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News 05 Aug 16

EU 'Tracking' Balkan Arms Flow Revealed by BIRN

The EU’s diplomatic service said it was looking into the findings of a BIRN and OCCRP investigation that showed how Central and Eastern European weapons are flooding Syria's battlefields.

Lawrence Marzouk
BIRN
London
The European Union’s foreign policy unit is monitoring the flow of weapons to the Middle East. | Photo by Thijs ter Haar/Flickr

The European Union’s foreign policy unit said it was monitoring the flow of weapons to the Middle East and into the hands of Islamist groups in Syria, including ISIS.

Maja Kocijancic, a spokeswoman for EU foreign policy chief, Federica Mogherini, told BIRN that the External Action Service was “very active in this field”, adding: “We are looking at the report that you have published.”

The service is gathering data on illicit weapons found in Syria and Iraq, Kocijancic added.

A recent investigation by Balkan Investigative Reporting Network, BIRN, and the Organized Crime and Corruption Reporting Project, OCCRP, revealed that since 2012, Bosnia, Bulgaria, Croatia, the Czech Republic, Slovakia, Serbia and Romania have agreed exports of weapons and ammunition worth at least 1.2 billion euros to four countries supporting Syria’s armed opposition.

The bulk of the deals, totalling 829 million euros, were made with Saudi Arabia.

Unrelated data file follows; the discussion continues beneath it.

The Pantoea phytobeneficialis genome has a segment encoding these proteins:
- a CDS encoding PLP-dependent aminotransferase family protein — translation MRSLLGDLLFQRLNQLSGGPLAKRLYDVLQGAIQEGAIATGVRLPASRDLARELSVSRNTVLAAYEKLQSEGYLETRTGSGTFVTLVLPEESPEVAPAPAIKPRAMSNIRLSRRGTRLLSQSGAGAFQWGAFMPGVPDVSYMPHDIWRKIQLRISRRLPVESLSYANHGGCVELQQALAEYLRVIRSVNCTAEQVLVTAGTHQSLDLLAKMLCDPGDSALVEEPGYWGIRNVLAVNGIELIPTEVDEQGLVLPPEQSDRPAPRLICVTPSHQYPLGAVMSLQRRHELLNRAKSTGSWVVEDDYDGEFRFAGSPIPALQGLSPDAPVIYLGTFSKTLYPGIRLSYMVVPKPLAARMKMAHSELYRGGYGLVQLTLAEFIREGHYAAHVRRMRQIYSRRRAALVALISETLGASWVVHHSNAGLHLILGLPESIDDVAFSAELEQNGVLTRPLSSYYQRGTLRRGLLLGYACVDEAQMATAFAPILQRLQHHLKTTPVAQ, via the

The exporting countries granted the licences despite evidence that many weapons are being diverted to Syria, ending up with opposition as well as Islamist groups accused of atrocities.

EU members and countries seeking to join the union are obliged to carry out eight different checks before agreeing arms export licences.

The checks include assessing the risk that sold weapons could be diverted to or end up in the hands of terrorist groups.

Kocijancic added: “We are aware of the reports on arms transfers from Europe to the Middle East, which allege illicit diversion of weapons to Islamist groups such as Da'esh, Ansar al-Sham or Jabhat Fatah al-Sham, and are looking into this issue.”

She was unable to confirm whether prospective Balkan members were likely to be criticised for their arms exports in the yearly progress reports due out this autumn.

However, she added: “The fight against organised crime, that includes drugs, arms and people smuggling, is looked at extremely carefully.”

Arms trade and human rights experts said the diversion of these weapons and their use by groups suspected of committing war crimes should raise questions about the trade.

The BIRN and OCCRP investigation, published alongside The Guardian, has made international headlines and drawn reactions from heads of states and senior officials.

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